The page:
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Book cover of Singing Wilderness

Singing Wilderness

by Sigurd F. Olson, Siguard Olson, Francis Lee Jaques

Publisher: University of Minnesota Press
Pages: 256
Paperback
ISBN: 9780816629923






Available to Buy

Overview of Singing Wilderness

As meaningful today as it was when Sigurd F. Olson wrote it, The Singing Wilderness is an essential antidote to the trials of modern life. This unique volume, beautifully illustrated by Francis Lee Jaques, will be a welcome addition to any nature lover's bookshelf or backpack.

Synopsis of Singing Wilderness

As meaningful today as it was when Sigurd F. Olson wrote it, The Singing Wilderness is an essential antidote to the trials of modern life. This unique volume, beautifully illustrated by Francis Lee Jaques, will be a welcome addition to any nature lover's bookshelf or backpack.

Publishers Weekly

Olson (1899-1982) was more than simply a nature writer, he was an activist who became president of the Wilderness Society and of the National Parks Association and helped lead the fight to preserve Dinosaur National Monument, the Florida Everglades, Voyageurs National Park and many other prized territories. This first biography is notable particularly for the illumination Backes (Canoe Country) brings to Olson's early influences. Reared by an exuberant Baptist preacher, Olson favored saving wild places to saving souls, but his sermonizing borrowed the absolutes of his fire-and-brimstone father. In 1956, when his first book, The Singing Wilderness became a New York Times bestseller, Olson gave up his careers in teaching and geology, opting instead to spread the word of Thoreau, John Burroughs and W.H. Hudson. In his new guise as a professional conservationist, he was inspired by or inspired the likes of Aldo Leopold, Bob Marshall and his good friend, Supreme Court Justice William O. Douglas. Olson believed that sin consisted of an underlying separation from God or nature, and was greatly influenced by Teilhard de Chardin's concept of the noosphere, an evolutionary "thought spectrum" surrounding the earth. Olson, who died outdoors while snowshoeing, had left in his typewriter the first words of a new book: "A new adventure is coming up and I'm sure it will be a good one." This smoothly written, congenial biography will engage readers through its compelling parallel narrative of a man's unfolding commitment to his own enlightenment and to the public good.

About the Author, Sigurd F. Olson

Sigurd F. Olson was for more than thirty years a wilderness guide in the Quetico-Superior country, and no one knew with the same intimacy the mysteries of the lakes and forests of that magnificent primitive area. To the many out-of-doorsmen who canoed and portaged with him through this wilderness, he was known honorifically as the Bourgeois -- as the voyageurs of old called their trusted leaders through this same region.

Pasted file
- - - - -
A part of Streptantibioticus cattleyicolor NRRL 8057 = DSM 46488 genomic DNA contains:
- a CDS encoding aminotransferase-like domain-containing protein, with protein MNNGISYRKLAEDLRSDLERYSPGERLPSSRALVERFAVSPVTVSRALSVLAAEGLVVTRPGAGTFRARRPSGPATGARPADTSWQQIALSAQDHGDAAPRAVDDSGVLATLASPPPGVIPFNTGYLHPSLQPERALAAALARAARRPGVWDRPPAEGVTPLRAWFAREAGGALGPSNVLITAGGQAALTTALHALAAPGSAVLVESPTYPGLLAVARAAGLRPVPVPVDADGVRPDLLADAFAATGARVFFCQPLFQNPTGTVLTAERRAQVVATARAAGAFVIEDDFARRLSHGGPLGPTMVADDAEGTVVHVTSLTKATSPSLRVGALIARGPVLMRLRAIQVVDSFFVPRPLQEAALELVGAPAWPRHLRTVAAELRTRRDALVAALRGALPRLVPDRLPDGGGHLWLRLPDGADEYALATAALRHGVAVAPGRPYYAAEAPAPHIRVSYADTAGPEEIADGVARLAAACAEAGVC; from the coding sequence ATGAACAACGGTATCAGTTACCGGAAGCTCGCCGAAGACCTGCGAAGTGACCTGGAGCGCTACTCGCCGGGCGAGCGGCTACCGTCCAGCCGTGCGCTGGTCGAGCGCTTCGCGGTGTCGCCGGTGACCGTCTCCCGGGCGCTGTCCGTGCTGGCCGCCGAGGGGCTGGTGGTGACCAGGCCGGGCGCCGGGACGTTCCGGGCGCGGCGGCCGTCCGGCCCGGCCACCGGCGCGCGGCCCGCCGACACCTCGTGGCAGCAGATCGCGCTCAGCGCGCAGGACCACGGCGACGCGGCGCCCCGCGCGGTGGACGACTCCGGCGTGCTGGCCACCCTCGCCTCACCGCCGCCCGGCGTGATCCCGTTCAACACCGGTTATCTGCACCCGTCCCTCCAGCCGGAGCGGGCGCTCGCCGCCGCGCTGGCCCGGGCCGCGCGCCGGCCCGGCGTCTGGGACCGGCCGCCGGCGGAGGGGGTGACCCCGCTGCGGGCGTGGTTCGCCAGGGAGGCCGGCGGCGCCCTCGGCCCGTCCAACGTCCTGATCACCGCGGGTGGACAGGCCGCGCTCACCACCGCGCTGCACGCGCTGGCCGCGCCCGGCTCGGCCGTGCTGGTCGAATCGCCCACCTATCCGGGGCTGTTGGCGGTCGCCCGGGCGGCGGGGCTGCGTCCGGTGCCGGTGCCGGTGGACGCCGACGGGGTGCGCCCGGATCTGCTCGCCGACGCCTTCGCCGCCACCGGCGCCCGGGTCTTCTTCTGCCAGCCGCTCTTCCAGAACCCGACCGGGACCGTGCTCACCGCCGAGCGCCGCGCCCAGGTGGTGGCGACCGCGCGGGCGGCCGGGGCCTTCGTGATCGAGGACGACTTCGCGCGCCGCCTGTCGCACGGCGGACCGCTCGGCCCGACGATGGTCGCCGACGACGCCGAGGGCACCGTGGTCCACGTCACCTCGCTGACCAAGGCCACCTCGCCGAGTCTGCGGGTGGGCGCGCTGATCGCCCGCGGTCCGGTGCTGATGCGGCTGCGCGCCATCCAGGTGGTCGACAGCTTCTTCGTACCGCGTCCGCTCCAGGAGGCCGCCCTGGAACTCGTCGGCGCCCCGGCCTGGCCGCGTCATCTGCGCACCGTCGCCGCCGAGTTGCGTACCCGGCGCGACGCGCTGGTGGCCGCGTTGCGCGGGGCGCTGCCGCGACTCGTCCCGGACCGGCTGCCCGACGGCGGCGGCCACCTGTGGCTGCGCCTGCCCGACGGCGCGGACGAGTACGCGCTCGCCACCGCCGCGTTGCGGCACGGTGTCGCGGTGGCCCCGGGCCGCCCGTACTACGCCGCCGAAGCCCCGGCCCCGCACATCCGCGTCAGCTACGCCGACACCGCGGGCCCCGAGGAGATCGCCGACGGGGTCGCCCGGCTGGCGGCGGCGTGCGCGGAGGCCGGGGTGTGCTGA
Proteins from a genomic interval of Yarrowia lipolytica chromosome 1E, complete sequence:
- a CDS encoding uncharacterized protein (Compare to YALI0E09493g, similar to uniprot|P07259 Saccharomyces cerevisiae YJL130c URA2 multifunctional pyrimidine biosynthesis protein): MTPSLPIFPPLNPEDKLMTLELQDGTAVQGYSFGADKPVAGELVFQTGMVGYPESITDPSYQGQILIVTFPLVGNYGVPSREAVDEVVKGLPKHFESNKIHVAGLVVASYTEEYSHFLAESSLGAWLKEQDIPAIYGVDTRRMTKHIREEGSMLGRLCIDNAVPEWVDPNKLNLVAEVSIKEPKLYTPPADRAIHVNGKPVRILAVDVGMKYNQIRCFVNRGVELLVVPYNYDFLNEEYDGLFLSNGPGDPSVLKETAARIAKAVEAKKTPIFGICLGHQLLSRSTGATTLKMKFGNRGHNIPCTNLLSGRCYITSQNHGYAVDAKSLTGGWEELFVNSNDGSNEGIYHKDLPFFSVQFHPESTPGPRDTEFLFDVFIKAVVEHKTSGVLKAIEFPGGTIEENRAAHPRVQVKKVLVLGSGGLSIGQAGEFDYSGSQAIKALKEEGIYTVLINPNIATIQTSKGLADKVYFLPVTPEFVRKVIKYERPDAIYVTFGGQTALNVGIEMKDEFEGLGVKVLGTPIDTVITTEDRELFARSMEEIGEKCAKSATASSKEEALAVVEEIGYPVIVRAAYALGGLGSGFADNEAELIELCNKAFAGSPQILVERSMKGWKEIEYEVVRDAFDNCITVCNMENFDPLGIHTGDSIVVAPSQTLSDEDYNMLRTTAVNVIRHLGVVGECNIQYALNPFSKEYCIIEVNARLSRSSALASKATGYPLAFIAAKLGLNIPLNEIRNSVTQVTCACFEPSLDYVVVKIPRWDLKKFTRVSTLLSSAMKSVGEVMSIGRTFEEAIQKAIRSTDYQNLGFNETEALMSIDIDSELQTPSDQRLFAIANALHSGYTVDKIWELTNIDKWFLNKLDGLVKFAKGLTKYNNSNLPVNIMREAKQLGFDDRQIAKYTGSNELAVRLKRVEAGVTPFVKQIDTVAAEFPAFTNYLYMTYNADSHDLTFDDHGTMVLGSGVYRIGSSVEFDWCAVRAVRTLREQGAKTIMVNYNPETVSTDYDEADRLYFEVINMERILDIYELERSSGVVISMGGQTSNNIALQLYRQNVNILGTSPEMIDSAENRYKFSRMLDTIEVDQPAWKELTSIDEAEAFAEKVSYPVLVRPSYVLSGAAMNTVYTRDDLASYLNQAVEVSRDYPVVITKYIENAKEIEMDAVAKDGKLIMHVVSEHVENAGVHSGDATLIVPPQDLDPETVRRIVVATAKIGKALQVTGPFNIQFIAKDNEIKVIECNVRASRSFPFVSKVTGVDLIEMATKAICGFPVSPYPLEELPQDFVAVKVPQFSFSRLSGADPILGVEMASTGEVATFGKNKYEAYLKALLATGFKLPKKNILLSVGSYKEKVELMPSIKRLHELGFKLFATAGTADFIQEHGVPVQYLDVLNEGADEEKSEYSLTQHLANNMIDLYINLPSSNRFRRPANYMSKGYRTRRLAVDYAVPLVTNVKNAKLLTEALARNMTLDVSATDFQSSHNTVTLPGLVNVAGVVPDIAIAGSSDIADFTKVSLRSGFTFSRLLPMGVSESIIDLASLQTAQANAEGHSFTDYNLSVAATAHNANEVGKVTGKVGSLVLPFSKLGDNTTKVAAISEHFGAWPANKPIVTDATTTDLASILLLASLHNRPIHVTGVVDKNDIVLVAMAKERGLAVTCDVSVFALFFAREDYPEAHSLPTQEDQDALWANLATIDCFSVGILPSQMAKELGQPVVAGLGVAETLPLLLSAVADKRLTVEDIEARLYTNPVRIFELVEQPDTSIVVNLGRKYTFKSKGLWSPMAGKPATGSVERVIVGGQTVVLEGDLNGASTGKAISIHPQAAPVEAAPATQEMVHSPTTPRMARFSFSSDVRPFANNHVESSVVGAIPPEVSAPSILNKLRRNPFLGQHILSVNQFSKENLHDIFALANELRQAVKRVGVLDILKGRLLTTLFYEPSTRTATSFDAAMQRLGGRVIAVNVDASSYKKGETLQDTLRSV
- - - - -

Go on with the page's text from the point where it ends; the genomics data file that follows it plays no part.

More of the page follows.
Mr. Olson was born in Chicago in 1899, and educated at the University of Wisconsin and the University of Illinois. For several years he taught biology at Ely Junior College and later served as Dean. He was President of the National Parks Association, a member of its Board of Trustees, and was for years active in organizations devoted to conservation problems.

Mr. Olson was a frequent contributor to magazines concerned with the outdoors, and is the author of several books including Listening Point, The Lonely Land, Runes of the North, Reflection from the North Country, and Of Time and Place. Until his death in 1982, he made his home with his wife, Elizabeth, in Ely, Minnesota, gateway to his beloved Quetico-Superior country.

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Editorials

Publishers Weekly - Publisher's Weekly

Olson (1899-1982) was more than simply a nature writer, he was an activist who became president of the Wilderness Society and of the National Parks Association and helped lead the fight to preserve Dinosaur National Monument, the Florida Everglades, Voyageurs National Park and many other prized territories. This first biography is notable particularly for the illumination Backes (Canoe Country) brings to Olson's early influences. Reared by an exuberant Baptist preacher, Olson favored saving wild places to saving souls, but his sermonizing borrowed the absolutes of his fire-and-brimstone father. In 1956, when his first book, The Singing Wilderness became a New York Times bestseller, Olson gave up his careers in teaching and geology, opting instead to spread the word of Thoreau, John Burroughs and W.H. Hudson. In his new guise as a professional conservationist, he was inspired by or inspired the likes of Aldo Leopold, Bob Marshall and his good friend, Supreme Court Justice William O. Douglas. Olson believed that sin consisted of an underlying separation from God or nature, and was greatly influenced by Teilhard de Chardin's concept of the noosphere, an evolutionary "thought spectrum" surrounding the earth. Olson, who died outdoors while snowshoeing, had left in his typewriter the first words of a new book: "A new adventure is coming up and I'm sure it will be a good one." This smoothly written, congenial biography will engage readers through its compelling parallel narrative of a man's unfolding commitment to his own enlightenment and to the public good.

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